Following is a list of other breeders who may have the exact bird you are looking for OR organizations which can fan the flame of your passion for birds!
cagebirdmenagerie.com and candoaviary.com Both of these sites are owned by Candalynn Miller. She is located in Florida, and, for our friends on the East Coast, she may have what you are looking for a lot closer than the Pacific Northwest.
http://richsfinches.com/ Rich is located in northern San Diego County and raises some truly excellent birds, mainly parrot finches and owls.
https://sites.google.com/site/simplyfinches/ Jim resides in San Diego and has a fantastic set of outdoor aviaries, where he raises Forbes and other parrot finches as well as the beautiful Painted Finch.
Kateri Davis is the owner of Davis Lund Aviaries, specializing in Softbill Birds and located near Eugene, OR, USA. Her website: https://sites.google.com/site/davislundaviaries She is also the author of "Turacos in Aviculture" & "Mousebirds in Aviculture" by Birdhouse
http://www.grasslandsgouldians.com This site is the love child of Lainey Alexander of Massachusetts. She has been raising finches for decades. In the early 1990's, she was pioneering efforts to establish many rare waxbills in the US. Now, her efforts are focused on preserving the wild-type Gouldian. She is a wealth of information and has some truly magnificent birds.
Frank Tromp of Avian Pacific Aviary. Phone: 805-937-5955: E-mail: email@example.com
Frank hasn't joined us in the 21st Century with a website, but he is one heck of a nice guy and really knows his birds! He raises a number of finch species at his facility on the California Central Coast, but also frequents the few remaining quarantine facilities remaining in Los Angeles. If there is a particular bird you are looking for, Frank can find it.
I wish my friend, Carlos, would gift me his website, since he no longer breeds parrot finches! However, he still graces the world with this really nicely done site with some great information! It is located at: TheParrotFinches.com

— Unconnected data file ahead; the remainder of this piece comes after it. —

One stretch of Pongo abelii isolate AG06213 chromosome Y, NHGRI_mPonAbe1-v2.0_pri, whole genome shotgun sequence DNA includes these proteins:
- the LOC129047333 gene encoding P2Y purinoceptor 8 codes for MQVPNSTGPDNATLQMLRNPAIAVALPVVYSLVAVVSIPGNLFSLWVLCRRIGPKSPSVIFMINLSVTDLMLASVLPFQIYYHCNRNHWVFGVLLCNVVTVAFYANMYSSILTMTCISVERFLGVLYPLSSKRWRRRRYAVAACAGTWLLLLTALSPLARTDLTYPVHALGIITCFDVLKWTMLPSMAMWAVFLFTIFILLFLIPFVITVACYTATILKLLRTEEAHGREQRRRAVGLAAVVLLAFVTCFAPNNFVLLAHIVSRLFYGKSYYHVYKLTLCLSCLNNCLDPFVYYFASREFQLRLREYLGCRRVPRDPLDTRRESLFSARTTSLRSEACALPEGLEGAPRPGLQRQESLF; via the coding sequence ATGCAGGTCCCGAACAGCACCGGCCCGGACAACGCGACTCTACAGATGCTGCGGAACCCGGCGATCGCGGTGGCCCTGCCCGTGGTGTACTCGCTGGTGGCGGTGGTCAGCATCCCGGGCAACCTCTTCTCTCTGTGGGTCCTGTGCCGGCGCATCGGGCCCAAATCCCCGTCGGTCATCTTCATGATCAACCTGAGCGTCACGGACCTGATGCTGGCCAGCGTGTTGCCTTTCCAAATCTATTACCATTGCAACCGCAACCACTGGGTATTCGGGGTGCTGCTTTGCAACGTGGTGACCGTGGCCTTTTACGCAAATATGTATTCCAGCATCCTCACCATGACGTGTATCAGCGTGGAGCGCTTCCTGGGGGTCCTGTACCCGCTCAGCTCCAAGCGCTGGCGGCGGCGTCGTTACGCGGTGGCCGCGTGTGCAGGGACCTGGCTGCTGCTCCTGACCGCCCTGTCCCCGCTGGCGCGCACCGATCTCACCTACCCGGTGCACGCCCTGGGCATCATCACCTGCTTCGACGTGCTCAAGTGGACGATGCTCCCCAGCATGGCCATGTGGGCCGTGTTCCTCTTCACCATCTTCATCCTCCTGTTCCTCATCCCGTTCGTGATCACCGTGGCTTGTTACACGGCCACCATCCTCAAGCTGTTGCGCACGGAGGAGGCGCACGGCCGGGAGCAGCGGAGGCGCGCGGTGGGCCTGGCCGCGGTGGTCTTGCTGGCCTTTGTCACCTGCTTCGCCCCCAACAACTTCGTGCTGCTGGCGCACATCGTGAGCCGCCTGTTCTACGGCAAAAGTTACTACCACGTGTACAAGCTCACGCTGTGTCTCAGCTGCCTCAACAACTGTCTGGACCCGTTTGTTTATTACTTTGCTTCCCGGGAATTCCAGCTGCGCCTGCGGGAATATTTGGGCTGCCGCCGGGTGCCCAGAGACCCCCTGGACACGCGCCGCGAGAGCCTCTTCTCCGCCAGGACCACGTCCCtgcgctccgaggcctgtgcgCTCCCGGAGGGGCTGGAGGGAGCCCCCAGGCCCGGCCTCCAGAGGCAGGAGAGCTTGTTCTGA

American Federation of Aviculture.
The American Federation of Aviculture (AFA) is a nonprofit national organization established in 1974, whose purpose is to represent all aspects of aviculture and to educate the public about keeping and breeding birds in captivity.
AFA has a membership consisting of bird breeders, pet bird owners, avian veterinarians, pet/bird store owners, bird product manufacturers, and other people interested in the future of aviculture. Check them out at http://www.afabirds.org/.
Avicultural Society of America.
The Avicultural Society of America (ASA) was originally founded at a meeting in New York City, October 19, 1927. Approximately thirty budding bird breeders formed the first membership roster. Meetings were informal and without elected officers until the Society elected William Browning, a Californian, as the first president in 1929.
As the group grew in numbers and support, it was able to start its own publication in January of 1929. They called it “the Bulletin.” During these beginning years, it became evident that California was showing the most interest and progress in the field of aviculture. As more members joined from California, a chapter of the Avicultural Society was formed in Los Angeles. Early in 1934 the Society transferred itself from New York City to Los Angeles. By this time the Society was 408 members strong.
Today, the Avicultural Society of America is the most prestigious and venerated Avicultural organization in the United States. Still headquartered in southern California, ASA boasts members across the United States as well as in other countries. “The Avicultural Bulletin” has been published by ASA since 1929. Over the years, the Bulletin has been filled with the writings of the most successful and innovative curators of birds at the leading zoos, the best birdkeepers in the private sector and even a few privileged individuals such as the Duke of Bedford and the great Dr. Jean Delacour . Today, similar people write for the Bulletin. It contains an unmatched mix of historical data and the most advanced methods and ideas in aviculture. No matter what kind of birds, be they finches, parakeets, pheasants, parrots, penguins, eagles, ostriches, ducks, quail or any other kind of bird, the ASA offers tried and true methods regarding how to keep and care for that bird and probably how to breed it, too. That’s because members of the ASA are currently keeping and breeding virtually every type of bird found in aviculture. Check them out at http://asabirds.org/.
If you are interested in Parrot Finches, there is a great group on Facebook, with membership including parrot finch enthusiasts from around the world! Check us out at: http://www.facebook.com/groups/Parrotfinches/